A Story is a Promise

Bill Johnson's A Story 
is a Promise & The Spirit of Storytelling book cover
A fifth edition of my writing workbook, A Story is a Promise & The Spirit of Storytelling, is now available for $2.99 from Amazon Kindle.

This edition offers new, unique tools for creating vibrant story characters, how to outline a novel, and a guide to writing a novel, screenplay, or play, how to evaluate a manuscript, review a screenplay, and tools to revise a novel; and my new essay, Storytelling and the Superconscious Mind.

Essays on the Craft of Writing
About the Author

Writing a Story Synopsis
by Bill Johnson

Revised 5/3/98

The following is an abbreviated version of my essay on writing a story synopsis. The full essay is available in my workbook, A Story is a Promise, available for $15.95 plus $4 shipping and handling. This workbook guides writers to an new understanding of the craft of writing dramatic stories.

A one-page story synopsis that accurately reflects the issues at stake in a story is valuable when describing a story to agents, producers and editors.

Many writers struggle with writing a one page synopsis because they want to set out the actions of their characters. To describe a story, however, is a separate issue from writing about a character's goals or one's plot. For example, the story The Hunt for Red October is about freedom battling oppression. This is the dramatic issue at the core of the story.

To describe The Hunt For Red October, then, is not the same as talking about the actions of its main character, Ramius. A synopsis of The Hunt For Red October might begin,

"The Hunt For Red October is the story of one man's battle to be free of the system that oppresses him."

Note, the first line of the synopsis identifies what's at stake in the story, freedom battling oppression. One should avoid writing,

"The Hunt For Red October is the story of Ramius, the commander of a Soviet nuclear-missile armed submarine who uses the submarine to flee to America."

Ramius manifests the story, but the story itself is about this issue of freedom battling oppression. Because readers desire to experience this story's fulfillment, it engages their interest.

The story's synopsis should make clear what's at stake in the story itself, before introducing the story's characters.


"To gain his freedom, Ramius, the commander of the Soviet nuclear missile-armed submarine Red October, sets in motion a plan to escape to America."

Note that Ramius is described in relationship to what's at stake in the story, the issue of freedom. This continues the synopsis describing the story itself. One should avoid writing,

"As the story opens, Ramius, commander of the nuclear missile-armed submarine Red October, sets in motion a plan to escape to America."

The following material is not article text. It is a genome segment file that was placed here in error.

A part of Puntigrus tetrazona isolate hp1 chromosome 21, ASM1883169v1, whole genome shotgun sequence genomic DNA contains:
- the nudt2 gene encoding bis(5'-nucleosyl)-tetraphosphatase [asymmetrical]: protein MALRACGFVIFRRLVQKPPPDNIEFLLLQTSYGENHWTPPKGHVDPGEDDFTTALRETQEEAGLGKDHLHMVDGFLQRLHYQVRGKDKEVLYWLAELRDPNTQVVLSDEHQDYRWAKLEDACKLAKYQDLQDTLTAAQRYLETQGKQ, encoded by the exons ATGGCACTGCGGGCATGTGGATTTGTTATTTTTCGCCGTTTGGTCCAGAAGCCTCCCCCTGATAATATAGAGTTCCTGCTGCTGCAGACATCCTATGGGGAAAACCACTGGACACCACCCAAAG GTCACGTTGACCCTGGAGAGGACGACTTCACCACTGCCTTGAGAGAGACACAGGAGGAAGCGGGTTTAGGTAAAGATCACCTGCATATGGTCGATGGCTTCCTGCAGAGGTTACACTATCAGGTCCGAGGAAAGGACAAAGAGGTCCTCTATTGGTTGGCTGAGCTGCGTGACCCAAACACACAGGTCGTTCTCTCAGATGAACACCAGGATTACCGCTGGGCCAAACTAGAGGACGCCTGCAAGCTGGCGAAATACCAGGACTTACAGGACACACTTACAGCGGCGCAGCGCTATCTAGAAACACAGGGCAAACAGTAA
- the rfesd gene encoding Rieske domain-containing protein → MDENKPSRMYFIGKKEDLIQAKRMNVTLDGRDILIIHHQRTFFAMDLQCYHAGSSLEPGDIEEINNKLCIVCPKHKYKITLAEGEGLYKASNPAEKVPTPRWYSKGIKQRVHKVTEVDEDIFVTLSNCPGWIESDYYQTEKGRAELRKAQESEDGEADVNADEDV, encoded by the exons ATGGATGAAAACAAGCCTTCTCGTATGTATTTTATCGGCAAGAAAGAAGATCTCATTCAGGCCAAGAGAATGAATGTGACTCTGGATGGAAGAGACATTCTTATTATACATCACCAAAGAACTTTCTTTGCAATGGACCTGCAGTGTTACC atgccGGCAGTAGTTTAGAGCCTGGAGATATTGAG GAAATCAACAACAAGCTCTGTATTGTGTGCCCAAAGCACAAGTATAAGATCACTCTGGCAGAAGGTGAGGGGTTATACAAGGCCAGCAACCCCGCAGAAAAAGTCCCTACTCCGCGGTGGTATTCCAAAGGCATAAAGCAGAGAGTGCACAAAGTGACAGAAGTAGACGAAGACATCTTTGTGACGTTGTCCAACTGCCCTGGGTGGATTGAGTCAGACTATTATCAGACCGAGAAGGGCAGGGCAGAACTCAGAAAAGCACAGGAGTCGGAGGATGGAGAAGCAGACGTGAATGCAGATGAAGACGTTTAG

This only offers a description of the story's main character, and the story's plot. It doesn't suggest the connection between Ramius' actions, the story's plot, and what's at stake in the story.

"Ramius has long hated his oppressors, the communist party that rules Russia and his native Lithuania. He's been held in check while his wife was alive. With her passing, he has no restraints on his desire to be free."

This gives a sense of why Ramius desires to be free: it is to escape the oppression of his communist masters, whom he loathes. Even though this appears to be describing Ramius, it's describing him in a way that makes clear his relationship to the story itself.

One should avoid writing,

"Ramius wants to pay back the communists for what they have done to Lithuania, his homeland."

This explains why Ramius acts, and it's true, but it doesn't tie his actions into the story's underlying premise.

The essay concludes...

When you write a synopsis for your script, it's important it communicate what is dynamic and engaging about your story, not that it appear exactly like the synopsis I've created for The Hunt for Red October. In working with students, I've found they often create a first sentence that can be too plain when they talk about their story and its premise in a concrete way. Often, the second sentence of their synopsis is the natural opening for the synopsis. For example, I recently read a first sentence for a synopsis that began (approximately; I have revised it):

"The Price is a tale of political intrigue and one man's struggle to find redemption in a corrupt world."

The second sentence of the synopsis began:

"In a world where science allows a handful of powerful people to create truth for a price, one man struggles with the worth of his soul."

This sentence is another potential opening sentence for this synopsis. It sets out the issue at the heart of this story while suggesting its plot.

Another possible opening sentence:

"Craig Bowman was a man who thought he knew the price of his soul until his was sold."

Choose the opening sentence that communicates the purpose of your story in the strongest, most engaging language.

Good luck. Writing a great synopsis can be difficult, a real art.

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